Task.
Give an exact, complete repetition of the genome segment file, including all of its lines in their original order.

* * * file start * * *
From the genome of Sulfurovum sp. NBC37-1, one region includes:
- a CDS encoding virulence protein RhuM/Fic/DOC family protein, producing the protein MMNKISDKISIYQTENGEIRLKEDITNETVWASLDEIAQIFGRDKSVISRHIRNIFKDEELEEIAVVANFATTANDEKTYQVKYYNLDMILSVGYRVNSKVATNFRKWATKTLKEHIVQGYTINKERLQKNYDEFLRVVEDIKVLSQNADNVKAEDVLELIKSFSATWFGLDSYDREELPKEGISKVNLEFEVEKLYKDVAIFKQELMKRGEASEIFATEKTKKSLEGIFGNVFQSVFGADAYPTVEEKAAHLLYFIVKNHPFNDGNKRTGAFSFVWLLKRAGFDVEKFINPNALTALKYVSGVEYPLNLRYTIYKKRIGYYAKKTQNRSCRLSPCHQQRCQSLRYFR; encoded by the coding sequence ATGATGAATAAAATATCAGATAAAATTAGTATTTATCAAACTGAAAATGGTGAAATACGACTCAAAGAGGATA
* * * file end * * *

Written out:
From the genome of Sulfurovum sp. NBC37-1, one region includes:
- a CDS encoding virulence protein RhuM/Fic/DOC family protein, producing the protein MMNKISDKISIYQTENGEIRLKEDITNETVWASLDEIAQIFGRDKSVISRHIRNIFKDEELEEIAVVANFATTANDEKTYQVKYYNLDMILSVGYRVNSKVATNFRKWATKTLKEHIVQGYTINKERLQKNYDEFLRVVEDIKVLSQNADNVKAEDVLELIKSFSATWFGLDSYDREELPKEGISKVNLEFEVEKLYKDVAIFKQELMKRGEASEIFATEKTKKSLEGIFGNVFQSVFGADAYPTVEEKAAHLLYFIVKNHPFNDGNKRTGAFSFVWLLKRAGFDVEKFINPNALTALKYVSGVEYPLNLRYTIYKKRIGYYAKKTQNRSCRLSPCHQQRCQSLRYFR; encoded by the coding sequence ATGATGAATAAAATATCAGATAAAATTAGTATTTATCAAACTGAAAATGGTGAAATACGACTCAAAGAGGATA